Hogs A Growing Problem for Oklahoma, But They’re Fun to Hunt!

Two rifle shots rang out in the distance, and I knew what it meant. My two hunting companions on this cold December day probably had just downed a couple of feral hogs.

It was getting late in the afternoon and I began to fear I would be the only member of this hunting party not taking home pork at the end of the day. feral hogs

I had been sitting in the hunting blind for nearly two hours and had seen a half-dozen hogs roaming through the woods, but none had offered me a clean shot.

Two hogs had cautiously braved their way toward a ravine below where corn had been scattered nearby, even sticking their snouts out from under the brush and sniffing around, but evidently I didn’t pass their smell test. They turned around and headed back up the hill, protected under the thick cover.

As daylight began to slip away, I started to wonder if I had missed my opportunity. But then another hog came along that was not as wary as the previous pigs.

The big boar stepped into the clearing and walked straight toward me. The hog then turned its head, offering a shot through the shoulder and into the vital organs. The .308 Winchester round dropped the swine dead in its tracks.

One of the perks of being an outdoor writer is that sometimes you get to shoot guns before they make it to the stores, like Smith and Wesson’s new M&P 10 semi-automatic rifle in camo.

Another perk is that occasionally you get invited to tag along on hunting and fishing trips, and on this day I was a guest at the new “Hog Wild” hunting operation in McClain County.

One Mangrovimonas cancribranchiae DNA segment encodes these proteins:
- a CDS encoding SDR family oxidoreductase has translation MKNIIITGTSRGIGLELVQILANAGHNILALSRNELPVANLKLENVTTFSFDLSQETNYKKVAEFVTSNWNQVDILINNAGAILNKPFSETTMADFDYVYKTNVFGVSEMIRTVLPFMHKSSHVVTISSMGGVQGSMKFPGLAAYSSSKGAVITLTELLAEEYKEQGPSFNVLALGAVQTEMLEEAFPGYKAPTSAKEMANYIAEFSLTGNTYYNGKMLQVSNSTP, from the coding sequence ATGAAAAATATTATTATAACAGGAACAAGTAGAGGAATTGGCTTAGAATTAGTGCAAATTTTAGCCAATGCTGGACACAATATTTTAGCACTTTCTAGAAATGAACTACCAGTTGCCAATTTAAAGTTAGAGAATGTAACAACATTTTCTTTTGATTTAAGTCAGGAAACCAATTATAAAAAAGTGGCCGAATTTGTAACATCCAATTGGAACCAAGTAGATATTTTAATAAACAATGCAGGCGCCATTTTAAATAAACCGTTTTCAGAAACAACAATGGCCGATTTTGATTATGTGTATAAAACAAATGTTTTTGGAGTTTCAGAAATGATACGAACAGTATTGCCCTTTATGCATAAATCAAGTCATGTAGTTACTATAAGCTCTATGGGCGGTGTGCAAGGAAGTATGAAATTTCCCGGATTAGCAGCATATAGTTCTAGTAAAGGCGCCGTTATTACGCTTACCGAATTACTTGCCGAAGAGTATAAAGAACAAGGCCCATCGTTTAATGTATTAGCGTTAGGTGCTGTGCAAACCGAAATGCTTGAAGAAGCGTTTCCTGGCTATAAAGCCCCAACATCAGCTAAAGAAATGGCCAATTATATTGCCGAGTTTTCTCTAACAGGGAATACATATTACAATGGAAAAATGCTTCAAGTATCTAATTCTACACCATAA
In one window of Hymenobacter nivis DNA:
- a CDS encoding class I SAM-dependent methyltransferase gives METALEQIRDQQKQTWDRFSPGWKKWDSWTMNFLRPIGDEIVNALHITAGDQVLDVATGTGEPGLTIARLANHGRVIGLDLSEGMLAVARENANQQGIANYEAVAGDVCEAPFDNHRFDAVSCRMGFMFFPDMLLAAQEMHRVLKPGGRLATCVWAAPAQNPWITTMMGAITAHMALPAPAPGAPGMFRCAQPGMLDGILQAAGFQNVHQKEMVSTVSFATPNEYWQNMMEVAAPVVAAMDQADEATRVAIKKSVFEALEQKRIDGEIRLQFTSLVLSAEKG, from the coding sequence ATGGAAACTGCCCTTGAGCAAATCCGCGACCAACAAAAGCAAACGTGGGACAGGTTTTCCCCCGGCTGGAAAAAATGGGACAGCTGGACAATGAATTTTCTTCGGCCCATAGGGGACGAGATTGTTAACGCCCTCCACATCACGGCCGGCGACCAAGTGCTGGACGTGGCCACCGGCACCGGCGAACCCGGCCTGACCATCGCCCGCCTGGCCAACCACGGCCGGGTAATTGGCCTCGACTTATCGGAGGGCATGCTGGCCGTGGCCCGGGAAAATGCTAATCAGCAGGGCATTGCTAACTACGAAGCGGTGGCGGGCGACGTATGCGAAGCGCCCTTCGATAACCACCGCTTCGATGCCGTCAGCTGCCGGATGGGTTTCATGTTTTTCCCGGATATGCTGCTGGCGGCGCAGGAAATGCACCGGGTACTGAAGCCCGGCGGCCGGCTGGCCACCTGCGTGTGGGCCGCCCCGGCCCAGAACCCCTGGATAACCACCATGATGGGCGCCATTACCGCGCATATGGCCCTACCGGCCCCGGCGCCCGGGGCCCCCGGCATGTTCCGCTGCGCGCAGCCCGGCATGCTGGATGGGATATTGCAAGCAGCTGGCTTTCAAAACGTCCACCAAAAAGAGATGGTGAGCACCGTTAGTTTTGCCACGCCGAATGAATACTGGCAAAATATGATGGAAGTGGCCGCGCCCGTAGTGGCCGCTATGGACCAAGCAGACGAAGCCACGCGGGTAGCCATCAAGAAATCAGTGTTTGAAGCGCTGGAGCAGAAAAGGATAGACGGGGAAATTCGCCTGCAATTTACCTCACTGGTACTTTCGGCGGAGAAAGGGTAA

I would feel uncomfortable shooting a whitetail behind a high fence, but I have no such ethical dilemma about feral hogs. All of them should be blindfolded and executed for crimes against nature.

Feral hogs continue to overrun Oklahoma. They can be found in all 77 counties.

They have caused millions of dollars in property damage across the state and can spread disease. The state Agriculture Department cautions hunters to wear gloves when cleaning feral hogs and to cook the meat thoroughly.

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Source: NewsOK


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  1. David

    I have absolutely no sympathy for any of the landowners who complain about hogs destroying their crops & livestock…. while at the same time charging outrageous lease fees for hunters wanting to hunt those hogs.

    Those farmers & ranchers deserve all the hog damage they get! Here in SW Oklahoma, many land owners want over $2,000 a year to hunt hogs on their land.. but whine over the damage the hogs are causing. There are lots of good ethical hunters who would be working on the hog population if it wasn’t for the greedy land owners who want the hog population reduced while at the same time lining their own pockets with hunting lease $’s.

    • D. Scott

      David, I agree. It is the same here in Texas. You would think if they really wanted to get rid of the hogs they would change the prices for hog hunts.